Road accident victims - where is the money going?

Road accident victims - where is the money going?

Sadly it should come as no surprise to South Africans that vast amounts of money destined for the country’s most vulnerable people ends up in the bank accounts of fraudsters.

Road accident, Consumerwatch
Getty Images, Consumerwatch

And so it is with the Road Accident Fund - R424-million worth of fraudulent RAF claims were detected by the Fund’s forensic investigations department in the 2015/6 financial year; with 118 people being convicted of fraud on 231 charges.


And in the past six months alone, another R307-million worth of RAF fraud has been detected so the fraudsters are being very busy indeed. And those are the just the ones which have been caught.

The fraud cases have involved RAF employees, doctors, policemen and touts.

Cases in KZN 

And, alas, KZN is a RAF fraud hotspot. 

A case involving R12-million in fake car accident claims on the KZN South Coast is busy grinding through the courts at the moment. 

Meanwhile, there are tens of thousands of genuine accident victims who legitimately deserve money from the Fund, for medical expenses, wheelchairs and the like, compensation for loss of income or loss of a breadwinner, but for various reasons, it’s not making it to their bank accounts.

In KZN alone, more than 12 000 people lodged a RAF claim four, five or more years ago, more than two thirds of them via attorneys, but the cases have gone cold. 

And here’s what the RAF desperately wants them to know - they don’t have to go through their attorney to get their money - they must make direct contact with the RAF’s Durban office in the old Embassy building in the CBD as soon as possible to get their claims finalised and finally get a pay-out.

Listen to Wendy's on-air segment below. 

You don't need an attorney 

Many people assume that they need an attorney to lodge a road accident claim, but it’s not true.  In fact, in many cases, road accident victims would be far better off approaching the RAF directly. The cases are settled quickly and the claimants get the full pay-out, without having to surrender a big chunk of it to the attorney. Despite being paid legal costs by the RAF, attorneys charge claimants what they call a contingency fee - they take a cut of the pay-out, in other words.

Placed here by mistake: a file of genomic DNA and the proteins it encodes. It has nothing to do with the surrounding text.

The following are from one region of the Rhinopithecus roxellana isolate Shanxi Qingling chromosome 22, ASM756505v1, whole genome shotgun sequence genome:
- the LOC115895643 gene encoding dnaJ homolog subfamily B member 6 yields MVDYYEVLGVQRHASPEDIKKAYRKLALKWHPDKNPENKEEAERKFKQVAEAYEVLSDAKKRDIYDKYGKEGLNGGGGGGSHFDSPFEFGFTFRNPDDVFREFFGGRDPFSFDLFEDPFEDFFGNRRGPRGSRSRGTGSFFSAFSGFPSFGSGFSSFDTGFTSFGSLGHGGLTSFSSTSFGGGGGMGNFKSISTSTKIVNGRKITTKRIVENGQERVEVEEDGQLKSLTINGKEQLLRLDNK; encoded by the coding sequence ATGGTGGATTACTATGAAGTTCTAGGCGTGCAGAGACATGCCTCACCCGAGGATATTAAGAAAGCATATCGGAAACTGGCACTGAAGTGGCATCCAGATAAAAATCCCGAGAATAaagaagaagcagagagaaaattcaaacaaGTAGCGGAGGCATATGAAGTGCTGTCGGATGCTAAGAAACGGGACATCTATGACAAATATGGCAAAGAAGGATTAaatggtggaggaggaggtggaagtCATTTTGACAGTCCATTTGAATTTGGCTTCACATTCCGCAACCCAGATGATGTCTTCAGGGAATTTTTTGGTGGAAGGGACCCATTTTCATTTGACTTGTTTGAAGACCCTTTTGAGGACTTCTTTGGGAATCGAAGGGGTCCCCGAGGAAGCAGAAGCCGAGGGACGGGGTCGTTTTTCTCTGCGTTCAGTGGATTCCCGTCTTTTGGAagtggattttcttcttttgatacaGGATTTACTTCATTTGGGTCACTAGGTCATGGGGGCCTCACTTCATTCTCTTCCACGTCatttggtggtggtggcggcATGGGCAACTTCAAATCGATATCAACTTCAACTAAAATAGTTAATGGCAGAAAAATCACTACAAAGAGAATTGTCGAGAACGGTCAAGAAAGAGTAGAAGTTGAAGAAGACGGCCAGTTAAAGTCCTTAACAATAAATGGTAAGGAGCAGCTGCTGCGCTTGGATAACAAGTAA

And it’s in the attorney’s interests to drag out a case - more fees to be made that way.

In the 2015/6 year, the RAF spent R6.6-billion on legal and other expert costs - about 13% of its overall expenditure and three times what was paid in claimants’ actual medical costs.

At a media briefing in Durban this week Road Accident Fund bigwigs - including COO Lindelwa Jabavu, said they'd prefer that R6,6 billion to go to taking care of car crash victims, rehabilitation and other post-crash care expenses.

The thing is, in the past the Fund admits to not making itself easily accessible to crash victims, which is why the majority sought the services of an attorney. 

On Tuesday, the day I attended that RAF briefing, I got an email from a young woman asking for advice about defective product, and she happened to say that she lost her right leg in a vehicle accident about three years ago. So I asked her if she’d lodged an RAF claim. “Yes, she said, “I have a law firm dealing with it, and as you are aware it's a long process…”

Well no, it doesn’t have to be. All going well, it can be done and dusted, and paid out in four months. 

In the past three or four years, the RAF has made it its mission to become more accessible to crash victims; to make it easier for them to lodge claims themselves. More stand-alone offices around the country and inside hospitals, walk-in centres and a large social media footprint.

The new Road Accident Scheme - which will replace the RAF at some point - will introduce for the first time the principle of no-fault. It won’t matter if the driver was drunk, or the taxi was overloaded, or the person was texting or whatever - the claim will be processed and paid out in full, which will further reduced the need for attorneys. 

But for now, those 12 000 people in KZN with lodged but unresolved road accident claims going back four, five six years, must please contact the RAF directly, right now.. 

Spread the word - If you know someone in this situation, fill them in. Let’s get the money to the people that have a legitimate right to it.

How to contact the RAF:

Call Centre: 0860 23 55 23

In KZN, there are 16 hospital service centres, a walk-in centre in Newcastle, and a regional office on the 12th Floor, Embassy Building, 199 Smith Street. For details on the RAF hospital centres and other regional offices and walk-in centres around the country, go to Find the RAF on Twitter: @RAF_SA and on Facebook: RAF SA Road

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